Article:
How can I find out how to configure wget to work securely with torify? The official documentation for doing it seems outdated.

I'm using Ubuntu Linux 16.04, with tor installed from the repositories, but using the stand-alone browser bundle is accepteable as long as it can be used through the command line/scripts.

I know that I can use torify wget [url] and it will download file/s, and I know that using the suggested method from this post (getting public IP address) that running this:

wget http://ipinfo.io/ip -qO -

and then running this

torify wget http://ipinfo.io/ip -qO -

do successfully return different IP addresses.

But a lot of sources always imply that it's not that simple and other identifying information could be leaked by wget.

This link (which seems official) specifically mentions configuring wget for torify

There it says for Unix/Linux to edit /home/user/.bashrc and add these lines:

export http_proxy HTTP_PROXY

And then it says to edit /etc/wgetrc and add these lines:

http_proxy = http://localhost:8118
use_proxy = on

But doing that causes torify wget to fail with this error:

Connecting to localhost (localhost)||:8118... [Sep 06 21:55:50] WARNING torsocks[3680]: [connect] Connection to a local address are denied since it might be a TCP DNS query to a local DNS server. Rejecting it for safety reasons. (in tsocks_connect() at connect.c:186)
failed: Operation not permitted.

I really have no idea what that error message or those config lines mean. What do they mean? Is this still the right way to configure wget for use with torify? Because really the main problem here is that the link that recommends those configurations clearly states that that is all "Old Advice (outdated)."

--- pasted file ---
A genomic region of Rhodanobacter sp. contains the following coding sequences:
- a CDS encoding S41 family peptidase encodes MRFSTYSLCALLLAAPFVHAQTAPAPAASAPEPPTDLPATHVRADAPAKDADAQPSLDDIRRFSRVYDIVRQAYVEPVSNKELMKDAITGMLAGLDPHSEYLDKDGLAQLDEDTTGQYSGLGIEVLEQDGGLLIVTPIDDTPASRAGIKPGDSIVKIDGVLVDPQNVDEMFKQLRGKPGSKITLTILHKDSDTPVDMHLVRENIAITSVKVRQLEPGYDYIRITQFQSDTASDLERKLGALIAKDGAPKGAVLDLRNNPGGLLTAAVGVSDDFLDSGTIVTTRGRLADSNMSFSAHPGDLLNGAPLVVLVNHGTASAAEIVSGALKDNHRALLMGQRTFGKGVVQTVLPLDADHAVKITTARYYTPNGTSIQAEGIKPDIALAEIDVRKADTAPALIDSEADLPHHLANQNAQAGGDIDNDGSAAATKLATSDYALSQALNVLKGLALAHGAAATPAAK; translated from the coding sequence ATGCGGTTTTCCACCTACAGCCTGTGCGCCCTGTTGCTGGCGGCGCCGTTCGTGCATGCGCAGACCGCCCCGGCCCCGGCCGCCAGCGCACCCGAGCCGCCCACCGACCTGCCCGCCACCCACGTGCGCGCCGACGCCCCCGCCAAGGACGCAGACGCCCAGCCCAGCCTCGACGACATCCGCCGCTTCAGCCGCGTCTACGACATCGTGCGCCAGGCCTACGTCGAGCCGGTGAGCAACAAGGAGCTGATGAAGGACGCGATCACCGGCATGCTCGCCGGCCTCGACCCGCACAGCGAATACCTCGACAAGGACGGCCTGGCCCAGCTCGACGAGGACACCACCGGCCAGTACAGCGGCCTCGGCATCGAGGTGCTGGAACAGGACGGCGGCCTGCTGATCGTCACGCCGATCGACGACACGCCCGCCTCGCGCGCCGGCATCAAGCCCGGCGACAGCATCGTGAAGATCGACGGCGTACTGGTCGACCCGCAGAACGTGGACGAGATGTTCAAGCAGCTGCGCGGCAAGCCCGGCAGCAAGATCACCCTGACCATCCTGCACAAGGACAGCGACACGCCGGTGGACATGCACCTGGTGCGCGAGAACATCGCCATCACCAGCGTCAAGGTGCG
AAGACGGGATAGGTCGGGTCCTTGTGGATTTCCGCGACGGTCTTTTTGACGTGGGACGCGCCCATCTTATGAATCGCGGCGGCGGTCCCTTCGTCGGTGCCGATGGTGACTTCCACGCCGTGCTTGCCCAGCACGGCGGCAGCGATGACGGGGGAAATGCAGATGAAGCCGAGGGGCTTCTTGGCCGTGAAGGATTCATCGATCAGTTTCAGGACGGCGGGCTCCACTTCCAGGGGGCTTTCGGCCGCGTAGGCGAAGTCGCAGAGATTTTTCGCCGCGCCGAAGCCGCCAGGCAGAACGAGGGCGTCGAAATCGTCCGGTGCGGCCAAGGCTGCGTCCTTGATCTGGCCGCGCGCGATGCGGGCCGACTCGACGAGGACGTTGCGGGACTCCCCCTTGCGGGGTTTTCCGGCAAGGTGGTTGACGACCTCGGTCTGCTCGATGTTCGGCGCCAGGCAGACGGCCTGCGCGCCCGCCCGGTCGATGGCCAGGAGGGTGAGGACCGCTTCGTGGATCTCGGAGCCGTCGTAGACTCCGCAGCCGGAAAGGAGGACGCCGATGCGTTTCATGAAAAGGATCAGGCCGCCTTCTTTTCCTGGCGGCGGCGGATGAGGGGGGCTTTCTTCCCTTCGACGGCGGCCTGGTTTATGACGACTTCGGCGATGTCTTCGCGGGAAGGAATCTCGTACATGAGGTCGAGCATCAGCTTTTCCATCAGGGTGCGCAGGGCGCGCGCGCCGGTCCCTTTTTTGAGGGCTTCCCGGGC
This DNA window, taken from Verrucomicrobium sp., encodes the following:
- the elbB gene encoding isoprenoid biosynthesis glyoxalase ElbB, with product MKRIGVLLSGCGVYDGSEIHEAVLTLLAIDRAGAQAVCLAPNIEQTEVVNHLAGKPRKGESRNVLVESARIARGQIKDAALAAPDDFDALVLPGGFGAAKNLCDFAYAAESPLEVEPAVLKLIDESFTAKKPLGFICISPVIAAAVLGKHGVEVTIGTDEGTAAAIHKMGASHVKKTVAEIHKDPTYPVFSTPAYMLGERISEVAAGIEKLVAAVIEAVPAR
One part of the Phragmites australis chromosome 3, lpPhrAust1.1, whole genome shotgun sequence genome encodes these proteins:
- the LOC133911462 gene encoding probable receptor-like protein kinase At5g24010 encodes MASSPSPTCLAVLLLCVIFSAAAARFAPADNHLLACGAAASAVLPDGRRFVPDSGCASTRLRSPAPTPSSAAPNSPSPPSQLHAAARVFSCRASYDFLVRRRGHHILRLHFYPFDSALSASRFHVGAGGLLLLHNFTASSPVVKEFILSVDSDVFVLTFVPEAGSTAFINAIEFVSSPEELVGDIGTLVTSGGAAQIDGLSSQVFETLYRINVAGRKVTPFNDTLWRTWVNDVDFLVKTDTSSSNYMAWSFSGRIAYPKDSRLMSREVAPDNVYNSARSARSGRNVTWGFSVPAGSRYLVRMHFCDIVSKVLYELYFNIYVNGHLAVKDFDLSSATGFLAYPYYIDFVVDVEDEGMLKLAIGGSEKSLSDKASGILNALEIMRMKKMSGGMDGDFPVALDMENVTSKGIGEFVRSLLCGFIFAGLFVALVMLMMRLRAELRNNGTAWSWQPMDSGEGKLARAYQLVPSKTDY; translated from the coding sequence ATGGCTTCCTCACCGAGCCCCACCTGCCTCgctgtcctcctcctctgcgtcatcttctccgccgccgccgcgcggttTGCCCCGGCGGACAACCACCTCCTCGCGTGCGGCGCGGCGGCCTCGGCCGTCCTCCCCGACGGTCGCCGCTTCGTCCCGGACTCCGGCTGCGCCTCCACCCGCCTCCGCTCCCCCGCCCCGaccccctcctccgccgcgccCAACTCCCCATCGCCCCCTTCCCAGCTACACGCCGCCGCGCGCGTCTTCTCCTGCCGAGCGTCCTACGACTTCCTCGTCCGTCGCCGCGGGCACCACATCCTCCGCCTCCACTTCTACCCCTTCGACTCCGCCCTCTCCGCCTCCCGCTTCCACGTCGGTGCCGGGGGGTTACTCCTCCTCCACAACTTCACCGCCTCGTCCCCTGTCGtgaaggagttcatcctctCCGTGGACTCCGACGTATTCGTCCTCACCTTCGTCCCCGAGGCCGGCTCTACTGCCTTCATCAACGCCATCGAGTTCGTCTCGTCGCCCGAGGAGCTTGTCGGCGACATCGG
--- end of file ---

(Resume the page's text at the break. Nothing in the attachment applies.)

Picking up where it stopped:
Is there any new, up-to-date advice?

What about Tails? Is any of this configuration necessary to make wget work securely running in Tails?

Please keep in mind that I don't know much about advanced networking and the inner workings of tor. Beginner-friendly advice would be preferred, but any information would be appreciated. Thank you.

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1 Answer 1


Personally, I think the wiki stuff is outdated and needs some kinda purge with fire.

Here's how Tails does it:

unset http_proxy
unset https_proxy

exec torsocks /usr/lib/wget/wget --passive-ftp "$@"

This script is set as the default wget (through dpkg-divert, so that non-torified wget would be hard to accidentally run) and will wrap any call to wget. This does the following:

  1. Unsetting the http{,s}_proxy environment variables stop wget trying to use a proxy outside of Tor and potentially either contaminating another proxy with traffic intended to be anonymous (e.g. torsocks connects to some proxy over Tor) and to avoid it trying to use localhost resources causing the torsocks failure you saw before.

  2. Using torsocks (at least >=2.0) is a pretty robust method for wrapping applications that don't natively support SOCKS5, while there are problems it can encounter it's unlikely to encounter them in wget. This should force all connections to go out over Tor.